Newsletter 1

Let’s Talk About Racism in the Classics

I love Gone With the Wind. Like, named-my-son-Rhett, dressed-up-as-Scarlett-for-Halloween-once, read-it-over-and-over LOVE the thing. But ya know what? It’s racist.

Kit wrote a post recently about how she couldn’t finish her re-read of it because the racism caught her in the jaw, and I was surprised at the response. While there was plenty of “you’re right, but I love it,” (fine, awesome, you do you), there was also a lot of “how dare you” and “this is a call for censorship” and some Paula Deen apologetics (what?) and “if you try to change [the book] I’ll smack you,” to boot. The vitriol and name-calling that came out of a request that we examine an aspect of a book in the canon made me wonder why it’s so hard to have this conversation.

I’ve been blogging about the classics for several years now, and it seems to me that we’re pretty capable of talking about sexism in the genre. Hemingway, Dickens, Tolstoy, Henry James- they’ve all come under the microscope for their portrayal of women (rightly so), and while there’s always trolls in those conversations, the idea that someone would find their sexism problematic is accepted.

So what’s the deal with racism? Why can’t we talk about this? Gone With the Wind has major race issues, and it isn’t just because it has slavery in it. It’s about the South in the Civil War, of course it’s going to have slavery in it. But it’s a paternalistic, romantic view of slavery wrapped up in a gold-tinged view of the South that totally denies the reality of the institution. The KKK? An honorable knighthood out to defend the South (and her women, by golly) from the evils of carpet-baggery and newly-freed slaves! Black people who don’t “know their place” in the book are characterized in an awful light. This is the reality of the book. I’m of the opinion that Mitchell was using the romantic portrayal of slavery to make a point about the death of the Old South, much as she was with the character of Ashley himself, but that drawing of slavery without any real negatives for the slaves? It’s as problematic as Rhett is dashing.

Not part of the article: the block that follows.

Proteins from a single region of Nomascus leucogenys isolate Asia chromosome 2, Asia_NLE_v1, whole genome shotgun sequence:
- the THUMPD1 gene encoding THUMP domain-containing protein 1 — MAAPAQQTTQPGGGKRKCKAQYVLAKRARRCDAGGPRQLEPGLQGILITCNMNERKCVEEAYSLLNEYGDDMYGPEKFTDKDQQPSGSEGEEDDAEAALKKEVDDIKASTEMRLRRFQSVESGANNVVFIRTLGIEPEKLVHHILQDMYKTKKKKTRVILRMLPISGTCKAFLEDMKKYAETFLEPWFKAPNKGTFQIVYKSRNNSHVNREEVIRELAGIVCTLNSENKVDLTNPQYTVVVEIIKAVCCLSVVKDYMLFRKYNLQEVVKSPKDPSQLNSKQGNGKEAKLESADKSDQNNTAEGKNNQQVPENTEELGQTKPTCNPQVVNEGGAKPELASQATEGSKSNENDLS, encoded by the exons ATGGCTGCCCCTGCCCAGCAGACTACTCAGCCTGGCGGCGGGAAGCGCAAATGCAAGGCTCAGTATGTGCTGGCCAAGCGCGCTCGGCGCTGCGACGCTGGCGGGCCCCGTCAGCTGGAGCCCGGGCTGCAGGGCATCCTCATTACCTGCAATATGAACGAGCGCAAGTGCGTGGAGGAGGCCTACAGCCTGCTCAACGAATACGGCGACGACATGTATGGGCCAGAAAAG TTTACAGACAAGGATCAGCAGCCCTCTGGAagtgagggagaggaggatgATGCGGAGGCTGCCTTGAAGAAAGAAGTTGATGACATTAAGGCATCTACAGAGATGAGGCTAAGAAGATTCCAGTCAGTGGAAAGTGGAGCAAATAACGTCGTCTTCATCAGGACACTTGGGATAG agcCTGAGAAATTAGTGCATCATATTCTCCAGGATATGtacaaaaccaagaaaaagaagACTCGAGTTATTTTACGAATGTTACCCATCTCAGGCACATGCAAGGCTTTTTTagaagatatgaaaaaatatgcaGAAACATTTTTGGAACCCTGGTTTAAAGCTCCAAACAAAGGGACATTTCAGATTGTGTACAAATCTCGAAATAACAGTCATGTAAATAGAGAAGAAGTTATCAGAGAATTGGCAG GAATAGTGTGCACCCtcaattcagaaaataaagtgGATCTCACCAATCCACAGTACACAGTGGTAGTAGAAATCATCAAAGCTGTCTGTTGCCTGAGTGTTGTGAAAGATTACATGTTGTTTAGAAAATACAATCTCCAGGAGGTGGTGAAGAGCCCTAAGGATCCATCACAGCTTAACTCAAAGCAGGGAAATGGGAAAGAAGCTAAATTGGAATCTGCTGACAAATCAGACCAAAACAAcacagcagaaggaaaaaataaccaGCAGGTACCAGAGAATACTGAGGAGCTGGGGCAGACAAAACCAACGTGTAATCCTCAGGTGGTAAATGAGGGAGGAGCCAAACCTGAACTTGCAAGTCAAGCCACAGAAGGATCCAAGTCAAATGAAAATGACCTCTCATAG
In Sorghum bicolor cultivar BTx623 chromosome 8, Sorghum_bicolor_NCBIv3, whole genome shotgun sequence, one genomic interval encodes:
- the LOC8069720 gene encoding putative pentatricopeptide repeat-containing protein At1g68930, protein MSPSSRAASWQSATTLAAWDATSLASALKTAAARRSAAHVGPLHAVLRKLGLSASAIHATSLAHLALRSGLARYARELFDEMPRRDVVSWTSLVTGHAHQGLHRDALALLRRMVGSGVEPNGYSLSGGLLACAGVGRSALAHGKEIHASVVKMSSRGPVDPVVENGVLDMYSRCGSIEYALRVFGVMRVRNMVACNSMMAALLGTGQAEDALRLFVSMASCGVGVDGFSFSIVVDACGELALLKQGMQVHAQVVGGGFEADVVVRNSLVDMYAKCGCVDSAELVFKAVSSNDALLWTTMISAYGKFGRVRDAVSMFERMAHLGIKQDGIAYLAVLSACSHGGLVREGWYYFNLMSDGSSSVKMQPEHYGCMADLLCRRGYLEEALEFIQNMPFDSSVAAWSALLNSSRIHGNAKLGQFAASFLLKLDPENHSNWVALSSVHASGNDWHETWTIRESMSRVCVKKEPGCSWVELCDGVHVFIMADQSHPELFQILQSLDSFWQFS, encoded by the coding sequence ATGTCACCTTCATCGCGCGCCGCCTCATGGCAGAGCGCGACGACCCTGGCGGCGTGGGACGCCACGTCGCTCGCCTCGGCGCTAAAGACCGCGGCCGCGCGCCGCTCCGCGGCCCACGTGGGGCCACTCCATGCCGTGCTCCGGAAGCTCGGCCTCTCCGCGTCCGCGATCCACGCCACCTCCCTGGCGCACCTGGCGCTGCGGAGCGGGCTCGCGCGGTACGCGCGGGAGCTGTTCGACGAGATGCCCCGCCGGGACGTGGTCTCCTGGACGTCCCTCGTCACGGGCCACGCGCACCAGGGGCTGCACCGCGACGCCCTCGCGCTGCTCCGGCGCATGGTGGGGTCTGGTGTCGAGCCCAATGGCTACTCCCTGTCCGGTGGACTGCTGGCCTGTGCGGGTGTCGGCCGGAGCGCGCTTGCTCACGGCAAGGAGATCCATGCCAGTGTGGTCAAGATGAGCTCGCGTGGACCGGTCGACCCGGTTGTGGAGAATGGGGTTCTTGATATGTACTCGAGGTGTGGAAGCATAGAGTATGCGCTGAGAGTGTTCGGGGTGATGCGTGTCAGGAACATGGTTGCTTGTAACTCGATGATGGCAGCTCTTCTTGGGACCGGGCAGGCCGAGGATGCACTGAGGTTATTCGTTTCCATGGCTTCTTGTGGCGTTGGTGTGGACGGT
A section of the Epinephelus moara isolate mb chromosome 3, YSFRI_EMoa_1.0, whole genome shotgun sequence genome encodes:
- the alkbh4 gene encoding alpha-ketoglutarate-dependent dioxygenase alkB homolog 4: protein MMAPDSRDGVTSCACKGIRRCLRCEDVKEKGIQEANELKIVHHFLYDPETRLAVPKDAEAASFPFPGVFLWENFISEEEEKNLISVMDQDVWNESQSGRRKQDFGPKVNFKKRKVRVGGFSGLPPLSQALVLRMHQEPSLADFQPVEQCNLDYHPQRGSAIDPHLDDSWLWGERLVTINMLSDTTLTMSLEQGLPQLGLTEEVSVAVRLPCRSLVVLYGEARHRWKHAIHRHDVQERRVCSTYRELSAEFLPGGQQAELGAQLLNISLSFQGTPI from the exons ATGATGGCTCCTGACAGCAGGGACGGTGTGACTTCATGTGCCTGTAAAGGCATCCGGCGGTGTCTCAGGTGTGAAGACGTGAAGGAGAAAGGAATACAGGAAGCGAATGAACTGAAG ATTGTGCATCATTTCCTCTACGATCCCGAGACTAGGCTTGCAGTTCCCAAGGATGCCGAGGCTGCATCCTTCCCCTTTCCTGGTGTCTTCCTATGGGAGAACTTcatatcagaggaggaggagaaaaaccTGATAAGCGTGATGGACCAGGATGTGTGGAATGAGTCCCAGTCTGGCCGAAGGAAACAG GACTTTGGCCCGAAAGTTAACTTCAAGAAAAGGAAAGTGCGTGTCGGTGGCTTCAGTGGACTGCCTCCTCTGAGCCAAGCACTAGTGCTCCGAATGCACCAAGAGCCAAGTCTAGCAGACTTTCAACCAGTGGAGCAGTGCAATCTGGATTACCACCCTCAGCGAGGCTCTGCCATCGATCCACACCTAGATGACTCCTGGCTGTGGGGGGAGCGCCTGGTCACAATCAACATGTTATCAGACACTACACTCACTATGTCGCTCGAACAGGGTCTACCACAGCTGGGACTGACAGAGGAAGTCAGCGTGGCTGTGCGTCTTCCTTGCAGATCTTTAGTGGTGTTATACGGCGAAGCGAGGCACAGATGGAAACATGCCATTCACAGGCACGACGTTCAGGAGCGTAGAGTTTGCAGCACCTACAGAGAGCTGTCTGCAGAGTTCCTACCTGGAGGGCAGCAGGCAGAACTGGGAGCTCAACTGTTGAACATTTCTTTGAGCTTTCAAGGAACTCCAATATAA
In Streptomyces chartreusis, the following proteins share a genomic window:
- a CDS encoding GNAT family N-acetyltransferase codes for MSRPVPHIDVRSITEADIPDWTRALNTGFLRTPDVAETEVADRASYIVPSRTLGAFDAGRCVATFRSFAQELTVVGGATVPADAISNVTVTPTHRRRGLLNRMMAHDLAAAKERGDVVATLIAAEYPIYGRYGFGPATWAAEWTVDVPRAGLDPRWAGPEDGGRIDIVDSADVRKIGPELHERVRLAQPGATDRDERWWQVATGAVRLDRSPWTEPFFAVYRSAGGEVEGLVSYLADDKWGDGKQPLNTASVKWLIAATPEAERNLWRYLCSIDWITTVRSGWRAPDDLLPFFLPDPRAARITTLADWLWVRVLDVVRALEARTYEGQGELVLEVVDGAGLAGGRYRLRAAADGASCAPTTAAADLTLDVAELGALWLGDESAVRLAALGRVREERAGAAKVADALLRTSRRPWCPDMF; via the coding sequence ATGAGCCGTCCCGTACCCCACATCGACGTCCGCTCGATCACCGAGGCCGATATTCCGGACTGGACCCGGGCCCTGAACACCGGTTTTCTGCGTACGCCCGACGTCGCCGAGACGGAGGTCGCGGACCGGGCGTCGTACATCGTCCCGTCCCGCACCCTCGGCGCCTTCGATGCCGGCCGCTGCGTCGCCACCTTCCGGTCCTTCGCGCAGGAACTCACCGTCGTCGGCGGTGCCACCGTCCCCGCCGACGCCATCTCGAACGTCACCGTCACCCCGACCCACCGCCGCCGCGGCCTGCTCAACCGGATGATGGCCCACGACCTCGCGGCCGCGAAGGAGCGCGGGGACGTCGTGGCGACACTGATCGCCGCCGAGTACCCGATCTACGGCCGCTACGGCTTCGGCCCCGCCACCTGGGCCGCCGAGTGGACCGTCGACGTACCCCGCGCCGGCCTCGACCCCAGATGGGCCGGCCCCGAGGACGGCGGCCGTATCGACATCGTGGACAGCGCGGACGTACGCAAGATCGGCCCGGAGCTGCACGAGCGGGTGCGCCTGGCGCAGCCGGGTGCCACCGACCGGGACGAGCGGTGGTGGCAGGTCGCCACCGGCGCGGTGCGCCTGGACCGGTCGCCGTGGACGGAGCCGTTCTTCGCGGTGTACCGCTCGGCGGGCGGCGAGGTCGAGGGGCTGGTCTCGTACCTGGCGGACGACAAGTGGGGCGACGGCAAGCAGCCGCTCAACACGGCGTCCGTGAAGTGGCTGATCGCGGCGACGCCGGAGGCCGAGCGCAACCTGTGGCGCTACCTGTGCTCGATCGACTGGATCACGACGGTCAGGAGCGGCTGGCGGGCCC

Discussions of racism, even more than those of sexism, bring out the “yeah, but that’s how things were back then” stuff. It’s a valid point, and one that I make myself about various works. We wouldn’t have a canon to speak of if we only read books that lacked racism, sexism, homophobia, etc. But that doesn’t place these books outside the realm of applied critical thought. We can recognize that the book existed in a more racist period in history (or, as Jeff pointed out, 70 years after the fact) and then still go on to talk about how its portrayal of slavery influences modern readers, or how it still is or isn’t applicable to the South today. Readers are allowed to be both bothered by the blackface portrayal of African Americans in the book and cognizant of the historical context.

We can still hang out together with buckets of popcorn and marathon the four-hour movie. We can dress up like Scarlett for Halloween because she’s bad-ass and think Rhett Butler is aces and re-read the book while simultaneously recognizing that the book has problems and that those problems demand discussion. We can love the book’s epic scope, its drama; we can appreciate Melanie’s goodness and Mammy’s wit, we can hold our breath as the South falls apart and the characters do what they can with what they have- but none of that means we have to turn a blind eye to the fact that Mitchell wrote a book that glosses over slavery in ways that need to be criticized.

The book isn’t about the reality of the South, it’s about the backwards-looking, dreamy, fictitious, mythical version of the South that Margaret Mitchell saw being worshipped around her in the 1930s. And the fact that criticism (by which I mean critical thinking applied to its place in the canon) of the racist implications of the book elicits name-calling and ridiculous cries of censorship means that that fictitious myth is still alive in the minds of people who don’t want this conversation to happen. Any book that is taught in schools and loved by so many (including myself), is worthy of our critical eye. If it doesn’t stand up to it, it’s not worth its place in our canon.


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